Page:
The Rewards (and Risks) of Influence

The Rewards (and Risks) of Influence

2372 1952 Hunt Adkins

Influencer Marketing is a hot marketing topic. While PR/Communication departments may have once been responsible for this medium, it’s now trending toward the duties of advertising/media teams. And nearly 40% of marketers planned to increase their influencer budget in 2018. But while the rewards can be plentiful for marketers, there are risks involved as well.

Advantages/Opportunities to Marketers of Influencer Marketing

There are three primary advantages to brands that use influencer marketing—authenticity, relevance and engagement. In today’s market, these three advantages are key to driving purchasing and encouraging brand loyalty. According to Business Insider Intelligence’s report, 90% of marketers list engagement as a top success metric for influencer campaigns.

Consumers have many choices available, so the more a brand can connect with them, the better their chances for winning a loyal customer. The right influencer whose voice is trusted by their following can provide fruitful customer relationships because of an authentic opinion offered. As the influencer passes on this information, the product becomes relevant to the followers.

And once you have authenticity and relevance, engagement follows. In fact, the average influencer engagement rate across industry verticals is 5.7%, which is double the average rate for brands on Instagram.

Average influencer engagement rates soar over those of brands—but are those followers really hot air?

Disadvantages/Threats to Marketers

There are three questions to ask before agreeing to work with an influencer:

  1. Where did the followers come from?
  2. What risks are associated with using the potential influencer?
  3. Do I have the right tracking system to verify metrics of success?


To ensure authenticity, any influencer you work with should have obtained their followers organically. Make sure to vet the influencer to assess whether followers are from paid lists—which will provide less engagement—or are a motivated, participative audience.


There are a few risks associated with selecting an influencer, including the influencer going rogue and having less control of the message. This has been witnessed publicly when Disney had to fire gaming aficionado and mega-influencer PewDiePie after his anti-Semitic remarks. The backlash from political or ethical opinions can be severe. You can give an influencer talking points, but then you run the risk of coming off inauthentic—as if the influencer was bought by the company. It’s a good idea to not put all your eggs in one basket. In fact, Linqia’s recently released report “The State of Influencer Marketing 2018” showed that 95% of brands work with anywhere between 1 and 50 influencers.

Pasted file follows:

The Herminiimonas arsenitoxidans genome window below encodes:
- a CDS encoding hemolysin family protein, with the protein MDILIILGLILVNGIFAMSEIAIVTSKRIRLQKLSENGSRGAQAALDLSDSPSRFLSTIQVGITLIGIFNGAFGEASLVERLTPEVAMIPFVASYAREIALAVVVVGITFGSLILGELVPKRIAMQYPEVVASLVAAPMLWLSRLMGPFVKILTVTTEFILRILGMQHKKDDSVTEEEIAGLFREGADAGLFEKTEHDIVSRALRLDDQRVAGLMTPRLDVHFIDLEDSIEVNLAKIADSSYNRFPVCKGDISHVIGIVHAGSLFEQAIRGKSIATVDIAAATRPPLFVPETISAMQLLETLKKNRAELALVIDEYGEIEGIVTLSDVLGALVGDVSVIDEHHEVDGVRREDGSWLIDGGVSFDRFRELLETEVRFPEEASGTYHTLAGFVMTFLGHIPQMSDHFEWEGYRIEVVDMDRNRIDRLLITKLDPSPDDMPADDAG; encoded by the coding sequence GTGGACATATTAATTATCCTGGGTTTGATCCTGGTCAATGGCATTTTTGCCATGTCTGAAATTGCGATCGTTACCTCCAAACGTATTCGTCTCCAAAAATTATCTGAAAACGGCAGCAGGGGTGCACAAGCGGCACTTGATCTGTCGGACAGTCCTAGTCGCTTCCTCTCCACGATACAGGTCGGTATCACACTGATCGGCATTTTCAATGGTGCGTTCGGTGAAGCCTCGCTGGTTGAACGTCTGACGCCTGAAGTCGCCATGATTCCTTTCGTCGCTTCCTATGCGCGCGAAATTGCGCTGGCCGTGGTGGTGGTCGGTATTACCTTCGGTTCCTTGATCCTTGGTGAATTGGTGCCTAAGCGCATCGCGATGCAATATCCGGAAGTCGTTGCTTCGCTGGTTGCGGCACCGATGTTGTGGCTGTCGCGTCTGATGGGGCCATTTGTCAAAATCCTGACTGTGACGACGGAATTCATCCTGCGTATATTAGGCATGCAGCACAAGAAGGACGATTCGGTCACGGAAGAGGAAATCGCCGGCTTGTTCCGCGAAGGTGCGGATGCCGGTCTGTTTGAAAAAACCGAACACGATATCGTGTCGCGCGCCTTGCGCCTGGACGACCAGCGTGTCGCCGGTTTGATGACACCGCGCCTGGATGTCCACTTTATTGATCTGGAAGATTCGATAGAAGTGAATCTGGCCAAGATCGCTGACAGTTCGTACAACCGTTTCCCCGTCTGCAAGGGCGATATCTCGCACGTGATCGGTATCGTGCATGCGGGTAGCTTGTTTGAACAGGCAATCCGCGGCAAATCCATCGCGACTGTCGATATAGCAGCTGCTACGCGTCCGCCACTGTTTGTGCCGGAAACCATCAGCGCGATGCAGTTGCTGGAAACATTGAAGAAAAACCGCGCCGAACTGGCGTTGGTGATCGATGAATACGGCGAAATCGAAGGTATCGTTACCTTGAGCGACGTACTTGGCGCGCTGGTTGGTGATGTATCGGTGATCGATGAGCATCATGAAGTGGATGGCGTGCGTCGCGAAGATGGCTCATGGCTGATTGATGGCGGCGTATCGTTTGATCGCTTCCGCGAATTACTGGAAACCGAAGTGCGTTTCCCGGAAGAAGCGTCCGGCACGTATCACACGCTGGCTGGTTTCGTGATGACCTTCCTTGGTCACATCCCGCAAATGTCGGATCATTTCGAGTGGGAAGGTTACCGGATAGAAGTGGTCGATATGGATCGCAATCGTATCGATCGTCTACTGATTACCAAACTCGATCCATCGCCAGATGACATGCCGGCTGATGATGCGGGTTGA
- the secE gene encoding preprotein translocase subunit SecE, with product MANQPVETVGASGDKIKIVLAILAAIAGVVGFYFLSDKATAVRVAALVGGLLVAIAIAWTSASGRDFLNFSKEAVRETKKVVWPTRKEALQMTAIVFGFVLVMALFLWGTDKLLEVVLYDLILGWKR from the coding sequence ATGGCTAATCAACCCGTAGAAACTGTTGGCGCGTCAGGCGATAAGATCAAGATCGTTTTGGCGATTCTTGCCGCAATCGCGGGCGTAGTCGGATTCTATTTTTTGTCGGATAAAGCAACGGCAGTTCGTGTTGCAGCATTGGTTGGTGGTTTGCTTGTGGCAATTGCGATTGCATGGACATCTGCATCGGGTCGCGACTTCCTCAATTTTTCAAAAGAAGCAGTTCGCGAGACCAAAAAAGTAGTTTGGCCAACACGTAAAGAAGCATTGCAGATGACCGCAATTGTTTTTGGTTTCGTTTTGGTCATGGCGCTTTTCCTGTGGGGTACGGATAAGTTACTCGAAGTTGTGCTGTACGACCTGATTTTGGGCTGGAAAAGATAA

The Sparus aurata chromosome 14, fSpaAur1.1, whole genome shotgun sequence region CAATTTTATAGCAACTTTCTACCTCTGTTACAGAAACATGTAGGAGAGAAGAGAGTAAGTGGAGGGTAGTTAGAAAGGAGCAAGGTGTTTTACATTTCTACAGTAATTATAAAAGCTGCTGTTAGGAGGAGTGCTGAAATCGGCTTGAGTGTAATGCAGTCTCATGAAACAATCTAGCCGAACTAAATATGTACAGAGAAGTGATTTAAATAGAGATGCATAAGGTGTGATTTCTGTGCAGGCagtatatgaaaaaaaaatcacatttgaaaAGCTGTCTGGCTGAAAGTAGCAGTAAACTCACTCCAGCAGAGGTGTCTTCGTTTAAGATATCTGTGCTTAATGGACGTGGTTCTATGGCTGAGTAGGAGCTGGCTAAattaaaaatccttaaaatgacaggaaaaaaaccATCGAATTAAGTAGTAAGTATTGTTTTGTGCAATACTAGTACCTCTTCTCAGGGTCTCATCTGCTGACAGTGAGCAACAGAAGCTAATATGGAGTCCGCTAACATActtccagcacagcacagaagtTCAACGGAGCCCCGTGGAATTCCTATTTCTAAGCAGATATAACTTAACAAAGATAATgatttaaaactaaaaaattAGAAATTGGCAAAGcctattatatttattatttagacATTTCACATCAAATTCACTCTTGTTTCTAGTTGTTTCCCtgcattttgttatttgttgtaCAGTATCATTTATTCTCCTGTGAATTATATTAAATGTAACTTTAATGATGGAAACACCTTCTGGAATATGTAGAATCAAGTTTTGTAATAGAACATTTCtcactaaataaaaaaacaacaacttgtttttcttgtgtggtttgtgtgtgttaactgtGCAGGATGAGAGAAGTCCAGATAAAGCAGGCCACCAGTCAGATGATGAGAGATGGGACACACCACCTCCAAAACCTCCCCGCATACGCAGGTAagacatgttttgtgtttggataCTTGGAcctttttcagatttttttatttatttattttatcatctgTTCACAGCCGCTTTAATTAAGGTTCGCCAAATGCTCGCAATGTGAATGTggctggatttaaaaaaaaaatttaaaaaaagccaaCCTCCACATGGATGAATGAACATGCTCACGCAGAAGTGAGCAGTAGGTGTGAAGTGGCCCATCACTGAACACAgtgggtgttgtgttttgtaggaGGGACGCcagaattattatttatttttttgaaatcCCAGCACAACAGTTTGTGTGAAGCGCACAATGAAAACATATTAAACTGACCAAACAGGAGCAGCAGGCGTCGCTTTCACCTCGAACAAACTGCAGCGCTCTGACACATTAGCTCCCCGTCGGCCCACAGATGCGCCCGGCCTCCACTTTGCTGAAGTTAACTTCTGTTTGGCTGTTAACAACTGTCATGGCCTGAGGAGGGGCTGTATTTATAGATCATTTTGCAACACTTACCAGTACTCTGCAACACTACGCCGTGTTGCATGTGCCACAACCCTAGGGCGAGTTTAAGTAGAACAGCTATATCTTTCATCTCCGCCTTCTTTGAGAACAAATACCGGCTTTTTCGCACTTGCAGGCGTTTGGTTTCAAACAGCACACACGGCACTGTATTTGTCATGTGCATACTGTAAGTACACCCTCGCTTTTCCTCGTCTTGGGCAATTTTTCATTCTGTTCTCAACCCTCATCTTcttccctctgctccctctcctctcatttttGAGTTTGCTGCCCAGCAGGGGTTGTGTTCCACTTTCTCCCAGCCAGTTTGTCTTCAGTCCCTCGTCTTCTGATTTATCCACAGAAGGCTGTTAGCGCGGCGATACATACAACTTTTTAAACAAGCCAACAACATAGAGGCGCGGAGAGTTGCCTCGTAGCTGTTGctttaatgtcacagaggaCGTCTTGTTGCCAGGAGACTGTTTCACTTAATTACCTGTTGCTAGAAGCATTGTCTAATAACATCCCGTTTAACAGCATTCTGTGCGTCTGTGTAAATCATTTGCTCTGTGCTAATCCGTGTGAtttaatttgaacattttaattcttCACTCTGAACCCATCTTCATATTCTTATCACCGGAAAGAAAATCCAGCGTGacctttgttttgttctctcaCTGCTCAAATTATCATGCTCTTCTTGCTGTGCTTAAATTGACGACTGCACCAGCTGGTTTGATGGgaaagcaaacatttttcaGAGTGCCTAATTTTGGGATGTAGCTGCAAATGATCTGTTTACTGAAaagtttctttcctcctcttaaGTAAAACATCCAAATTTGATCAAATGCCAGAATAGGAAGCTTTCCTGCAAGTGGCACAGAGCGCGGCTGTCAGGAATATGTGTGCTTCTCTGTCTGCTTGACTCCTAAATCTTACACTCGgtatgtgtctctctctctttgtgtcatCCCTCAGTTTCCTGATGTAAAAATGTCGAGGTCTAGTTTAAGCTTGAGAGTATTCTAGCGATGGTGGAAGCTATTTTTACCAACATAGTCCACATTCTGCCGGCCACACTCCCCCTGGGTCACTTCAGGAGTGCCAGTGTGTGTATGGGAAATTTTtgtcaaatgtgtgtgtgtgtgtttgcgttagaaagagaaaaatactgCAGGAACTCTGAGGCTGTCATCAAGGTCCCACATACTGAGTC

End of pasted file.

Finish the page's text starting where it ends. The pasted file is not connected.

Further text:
Influencers have their own networks which typically means limited access to analytics. Make sure you have tracking systems in place that provide information to measure your campaign’s goals and objectives.

How to measure Influencer Marketing success

Success happens when you know what it looks like—set clear measurable goals before the campaign is launched.

Whether media strategists like it or not, we are in a data-driven world. And media strategy teams need data to provide insights to their clients. How Influencer Marketing campaigns are measured and what success looks like are questions that need answers before a campaign is launched. While influencers have control over much of the data, here are few tactics brands/agencies can use to access key data:

  • Promo/Coupon Codes – A simple way to track sales/conversions from a campaign
  • Giveaways – Through sign-ups for contests, you can measure engagement and obtain first-party data (a topic for another blog)
  • Tracking URLs/UTM Parameters – This does measure website volume, but it also offers insight about where users go after visiting your site. This data can be used to build future prospecting and retargeting campaigns where the marketer can be more concise.
  • Share influencer content on other platforms – Test content on owned platforms. The ROI could potentially be poor on some influencer content, but introducing it to a new audience on a different channel may also provide more positive results.

The rewards of using an influencer can be remarkable for brands who wish to connect more deeply with consumers to instill greater brand loyalty. However, understanding the risks and implementing strategies to measure the success of the influencer is crucial to unlock the potential of Influencer Marketing. – MR